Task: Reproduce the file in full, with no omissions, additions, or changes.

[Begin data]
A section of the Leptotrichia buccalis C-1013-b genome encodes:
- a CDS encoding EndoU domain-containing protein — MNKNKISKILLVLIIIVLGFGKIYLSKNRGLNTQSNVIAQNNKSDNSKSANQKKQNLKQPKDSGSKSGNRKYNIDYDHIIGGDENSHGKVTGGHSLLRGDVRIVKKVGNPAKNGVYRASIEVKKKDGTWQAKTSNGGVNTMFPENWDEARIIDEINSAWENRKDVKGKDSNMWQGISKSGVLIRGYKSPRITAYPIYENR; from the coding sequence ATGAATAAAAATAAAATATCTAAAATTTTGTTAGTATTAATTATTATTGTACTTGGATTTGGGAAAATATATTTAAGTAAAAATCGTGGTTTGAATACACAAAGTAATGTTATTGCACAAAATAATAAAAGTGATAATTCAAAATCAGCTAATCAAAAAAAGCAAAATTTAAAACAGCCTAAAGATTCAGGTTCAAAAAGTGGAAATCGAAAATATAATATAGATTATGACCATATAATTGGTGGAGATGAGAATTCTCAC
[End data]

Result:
A section of the Leptotrichia buccalis C-1013-b genome encodes:
- a CDS encoding EndoU domain-containing protein — MNKNKISKILLVLIIIVLGFGKIYLSKNRGLNTQSNVIAQNNKSDNSKSANQKKQNLKQPKDSGSKSGNRKYNIDYDHIIGGDENSHGKVTGGHSLLRGDVRIVKKVGNPAKNGVYRASIEVKKKDGTWQAKTSNGGVNTMFPENWDEARIIDEINSAWENRKDVKGKDSNMWQGISKSGVLIRGYKSPRITAYPIYENR; from the coding sequence ATGAATAAAAATAAAATATCTAAAATTTTGTTAGTATTAATTATTATTGTACTTGGATTTGGGAAAATATATTTAAGTAAAAATCGTGGTTTGAATACACAAAGTAATGTTATTGCACAAAATAATAAAAGTGATAATTCAAAATCAGCTAATCAAAAAAAGCAAAATTTAAAACAGCCTAAAGATTCAGGTTCAAAAAGTGGAAATCGAAAATATAATATAGATTATGACCATATAATTGGTGGAGATGAGAATTCTCAC